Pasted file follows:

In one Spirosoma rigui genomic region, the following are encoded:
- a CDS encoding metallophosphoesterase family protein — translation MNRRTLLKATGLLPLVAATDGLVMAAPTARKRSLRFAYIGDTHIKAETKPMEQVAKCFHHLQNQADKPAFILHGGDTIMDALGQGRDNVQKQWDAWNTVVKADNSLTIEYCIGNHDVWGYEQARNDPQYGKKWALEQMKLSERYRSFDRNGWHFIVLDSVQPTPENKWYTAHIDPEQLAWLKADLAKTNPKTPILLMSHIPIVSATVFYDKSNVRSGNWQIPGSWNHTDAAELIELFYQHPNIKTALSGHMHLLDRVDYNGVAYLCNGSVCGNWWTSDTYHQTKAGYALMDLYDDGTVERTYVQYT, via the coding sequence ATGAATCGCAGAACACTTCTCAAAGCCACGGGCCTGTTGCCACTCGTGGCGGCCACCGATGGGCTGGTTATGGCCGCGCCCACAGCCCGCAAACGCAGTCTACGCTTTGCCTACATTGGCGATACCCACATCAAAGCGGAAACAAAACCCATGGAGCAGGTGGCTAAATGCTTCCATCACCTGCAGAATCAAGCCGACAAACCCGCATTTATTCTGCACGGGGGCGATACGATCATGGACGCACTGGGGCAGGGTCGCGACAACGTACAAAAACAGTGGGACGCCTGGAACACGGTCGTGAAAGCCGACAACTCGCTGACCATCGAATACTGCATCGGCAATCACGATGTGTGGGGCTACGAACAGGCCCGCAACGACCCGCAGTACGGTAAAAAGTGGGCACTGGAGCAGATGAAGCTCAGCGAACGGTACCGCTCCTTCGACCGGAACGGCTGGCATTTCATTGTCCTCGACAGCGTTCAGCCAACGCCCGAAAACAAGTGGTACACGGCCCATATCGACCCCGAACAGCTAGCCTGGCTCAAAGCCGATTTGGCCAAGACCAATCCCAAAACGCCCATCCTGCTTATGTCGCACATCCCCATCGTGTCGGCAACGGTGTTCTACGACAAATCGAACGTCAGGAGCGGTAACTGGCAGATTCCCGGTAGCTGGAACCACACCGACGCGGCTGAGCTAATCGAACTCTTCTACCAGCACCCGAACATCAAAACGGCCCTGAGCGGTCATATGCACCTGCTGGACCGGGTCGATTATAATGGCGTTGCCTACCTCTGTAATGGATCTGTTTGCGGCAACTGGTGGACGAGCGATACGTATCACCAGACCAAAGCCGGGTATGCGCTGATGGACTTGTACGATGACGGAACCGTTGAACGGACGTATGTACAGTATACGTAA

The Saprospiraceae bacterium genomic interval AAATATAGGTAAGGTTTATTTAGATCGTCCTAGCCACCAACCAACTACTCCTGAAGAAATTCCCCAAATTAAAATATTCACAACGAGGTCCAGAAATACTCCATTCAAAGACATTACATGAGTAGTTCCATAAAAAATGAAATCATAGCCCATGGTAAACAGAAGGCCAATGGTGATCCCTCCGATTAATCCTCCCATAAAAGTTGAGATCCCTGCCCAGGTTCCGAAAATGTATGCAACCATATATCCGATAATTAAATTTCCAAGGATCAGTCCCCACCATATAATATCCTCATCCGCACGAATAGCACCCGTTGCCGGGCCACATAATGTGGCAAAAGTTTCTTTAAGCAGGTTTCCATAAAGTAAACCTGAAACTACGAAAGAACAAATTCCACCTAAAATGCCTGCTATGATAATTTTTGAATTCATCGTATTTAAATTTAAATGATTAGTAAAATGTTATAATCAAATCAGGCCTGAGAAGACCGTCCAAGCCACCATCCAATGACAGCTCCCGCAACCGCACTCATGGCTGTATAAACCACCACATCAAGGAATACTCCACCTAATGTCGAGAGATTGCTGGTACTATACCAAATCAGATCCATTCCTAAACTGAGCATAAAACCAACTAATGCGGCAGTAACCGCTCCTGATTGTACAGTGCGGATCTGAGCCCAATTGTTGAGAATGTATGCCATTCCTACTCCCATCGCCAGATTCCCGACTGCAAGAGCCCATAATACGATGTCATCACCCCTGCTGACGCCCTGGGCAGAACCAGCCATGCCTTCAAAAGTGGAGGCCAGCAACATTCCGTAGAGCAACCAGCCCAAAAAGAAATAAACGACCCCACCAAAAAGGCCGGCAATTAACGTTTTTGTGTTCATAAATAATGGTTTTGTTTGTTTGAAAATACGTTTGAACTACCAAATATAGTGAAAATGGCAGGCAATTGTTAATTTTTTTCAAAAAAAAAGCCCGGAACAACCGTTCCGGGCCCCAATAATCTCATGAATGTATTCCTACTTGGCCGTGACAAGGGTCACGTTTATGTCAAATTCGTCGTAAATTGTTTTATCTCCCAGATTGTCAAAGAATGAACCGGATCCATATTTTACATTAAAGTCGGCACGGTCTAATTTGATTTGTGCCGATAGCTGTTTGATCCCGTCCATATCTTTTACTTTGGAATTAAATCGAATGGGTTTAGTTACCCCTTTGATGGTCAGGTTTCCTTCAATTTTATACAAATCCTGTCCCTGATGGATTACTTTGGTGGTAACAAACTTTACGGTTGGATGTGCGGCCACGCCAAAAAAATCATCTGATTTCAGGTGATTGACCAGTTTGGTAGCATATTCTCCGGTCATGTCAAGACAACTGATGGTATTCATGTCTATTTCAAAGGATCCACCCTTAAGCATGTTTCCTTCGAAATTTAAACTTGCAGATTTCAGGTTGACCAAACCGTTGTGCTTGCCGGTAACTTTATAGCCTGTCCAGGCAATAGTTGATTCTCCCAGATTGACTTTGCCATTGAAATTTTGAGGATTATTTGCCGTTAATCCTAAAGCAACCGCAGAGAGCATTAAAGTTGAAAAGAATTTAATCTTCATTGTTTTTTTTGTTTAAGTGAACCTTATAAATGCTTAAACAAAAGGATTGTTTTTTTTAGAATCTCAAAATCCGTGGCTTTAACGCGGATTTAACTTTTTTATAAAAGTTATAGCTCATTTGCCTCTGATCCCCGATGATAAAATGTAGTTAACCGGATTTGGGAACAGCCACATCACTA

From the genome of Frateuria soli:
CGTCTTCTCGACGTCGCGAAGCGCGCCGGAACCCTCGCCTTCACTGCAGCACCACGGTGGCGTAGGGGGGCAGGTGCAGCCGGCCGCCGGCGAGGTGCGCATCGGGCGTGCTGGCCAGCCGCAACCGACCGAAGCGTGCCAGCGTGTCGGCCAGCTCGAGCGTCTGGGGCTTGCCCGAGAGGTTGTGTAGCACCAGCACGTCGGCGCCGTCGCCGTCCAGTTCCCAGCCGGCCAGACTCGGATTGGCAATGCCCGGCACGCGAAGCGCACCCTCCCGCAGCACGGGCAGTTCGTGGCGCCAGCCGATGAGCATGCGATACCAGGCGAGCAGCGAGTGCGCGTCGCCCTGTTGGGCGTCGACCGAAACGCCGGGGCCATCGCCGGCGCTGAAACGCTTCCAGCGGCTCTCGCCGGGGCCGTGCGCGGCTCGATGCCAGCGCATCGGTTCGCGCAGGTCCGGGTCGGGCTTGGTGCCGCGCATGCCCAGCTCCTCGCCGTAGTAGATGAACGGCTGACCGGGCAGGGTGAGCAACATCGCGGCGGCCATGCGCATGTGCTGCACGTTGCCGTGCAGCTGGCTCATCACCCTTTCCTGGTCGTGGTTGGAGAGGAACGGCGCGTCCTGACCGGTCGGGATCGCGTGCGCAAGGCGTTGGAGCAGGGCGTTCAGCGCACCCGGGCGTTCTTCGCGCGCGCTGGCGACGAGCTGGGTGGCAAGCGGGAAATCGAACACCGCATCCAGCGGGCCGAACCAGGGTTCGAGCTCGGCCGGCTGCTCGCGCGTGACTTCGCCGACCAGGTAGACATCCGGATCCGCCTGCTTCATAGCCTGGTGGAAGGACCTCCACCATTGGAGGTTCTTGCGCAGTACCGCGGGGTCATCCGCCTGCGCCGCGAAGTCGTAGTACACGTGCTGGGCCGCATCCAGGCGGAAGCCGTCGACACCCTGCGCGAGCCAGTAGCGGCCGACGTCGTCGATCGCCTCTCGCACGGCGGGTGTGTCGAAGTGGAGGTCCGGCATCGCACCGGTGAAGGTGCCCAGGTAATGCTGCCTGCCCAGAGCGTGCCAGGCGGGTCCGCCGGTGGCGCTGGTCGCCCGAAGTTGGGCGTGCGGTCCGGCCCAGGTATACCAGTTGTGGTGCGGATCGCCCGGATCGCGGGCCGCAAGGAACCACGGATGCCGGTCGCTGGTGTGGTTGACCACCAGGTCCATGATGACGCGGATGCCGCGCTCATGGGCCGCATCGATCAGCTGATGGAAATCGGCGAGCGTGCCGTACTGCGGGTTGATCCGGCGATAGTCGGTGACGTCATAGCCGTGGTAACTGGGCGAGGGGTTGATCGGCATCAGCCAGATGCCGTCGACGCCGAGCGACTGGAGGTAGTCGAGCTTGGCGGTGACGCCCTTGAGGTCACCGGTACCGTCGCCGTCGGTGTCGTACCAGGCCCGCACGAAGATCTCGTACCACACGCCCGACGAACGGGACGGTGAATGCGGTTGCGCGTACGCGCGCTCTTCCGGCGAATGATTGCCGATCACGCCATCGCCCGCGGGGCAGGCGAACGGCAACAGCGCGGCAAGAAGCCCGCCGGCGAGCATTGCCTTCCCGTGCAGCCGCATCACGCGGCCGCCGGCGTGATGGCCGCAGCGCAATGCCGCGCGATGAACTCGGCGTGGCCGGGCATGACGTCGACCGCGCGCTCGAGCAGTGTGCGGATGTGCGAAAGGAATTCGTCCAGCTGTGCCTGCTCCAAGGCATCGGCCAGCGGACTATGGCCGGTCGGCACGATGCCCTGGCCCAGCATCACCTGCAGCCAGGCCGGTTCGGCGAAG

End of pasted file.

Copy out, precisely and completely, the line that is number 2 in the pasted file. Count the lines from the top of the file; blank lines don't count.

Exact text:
- a CDS encoding metallophosphoesterase family protein — translation MNRRTLLKATGLLPLVAATDGLVMAAPTARKRSLRFAYIGDTHIKAETKPMEQVAKCFHHLQNQADKPAFILHGGDTIMDALGQGRDNVQKQWDAWNTVVKADNSLTIEYCIGNHDVWGYEQARNDPQYGKKWALEQMKLSERYRSFDRNGWHFIVLDSVQPTPENKWYTAHIDPEQLAWLKADLAKTNPKTPILLMSHIPIVSATVFYDKSNVRSGNWQIPGSWNHTDAAELIELFYQHPNIKTALSGHMHLLDRVDYNGVAYLCNGSVCGNWWTSDTYHQTKAGYALMDLYDDGTVERTYVQYT, via the coding sequence ATGAATCGCAGAACACTTCTCAAAGCCACGGGCCTGTTGCCACTCGTGGCGGCCACCGATGGGCTGGTTATGGCCGCGCCCACAGCCCGCAAACGCAGTCTACGCTTTGCCTACATTGGCGATACCCACATCAAAGCGGAAACAAAACCCATGGAGCAGGTGGCTAAATGCTTCCATCACCTGCAGAATCAAGCCGACAAACCCGCATTTATTCTGCACGGGGGCGATACGATCATGGACGCACTGGGGCAGGGTCGCGACAACGTACAAAAACAGTGGGACGCCTGGAACACGGTCGTGAAAGCCGACAACTCGCTGACCATCGAATACTGCATCGGCAATCACGATGTGTGGGGCTACGAACAGGCCCGCAACGACCCGCAGTACGGTAAAAAGTGGGCACTGGAGCAGATGAAGCTCAGCGAACGGTACCGCTCCTTCGACCGGAACGGCTGGCATTTCATTGTCCTCGACAGCGTTCAGCCAACGCCCGAAAACAAGTGGTACACGGCCCATATCGACCCCGAACAGCTAGCCTGGCTCAAAGCCGATTTGGCCAAGACCAATCCCAAAACGCCCATCCTGCTTATGTCGCACATCCCCATCGTGTCGGCAACGGTGTTCTACGACAAATCGAACGTCAGGAGCGGTAACTGGCAGATTCCCGGTAGCTGGAACCACACCGACGCGGCTGAGCTAATCGAACTCTTCTACCAGCACCCGAACATCAAAACGGCCCTGAGCGGTCATATGCACCTGCTGGACCGGGTCGATTATAATGGCGTTGCCTACCTCTGTAATGGATCTGTTTGCGGCAACTGGTGGACGAGCGATACGTATCACCAGACCAAAGCCGGGTATGCGCTGATGGACTTGTACGATGACGGAACCGTTGAACGGACGTATGTACAGTATACGTAA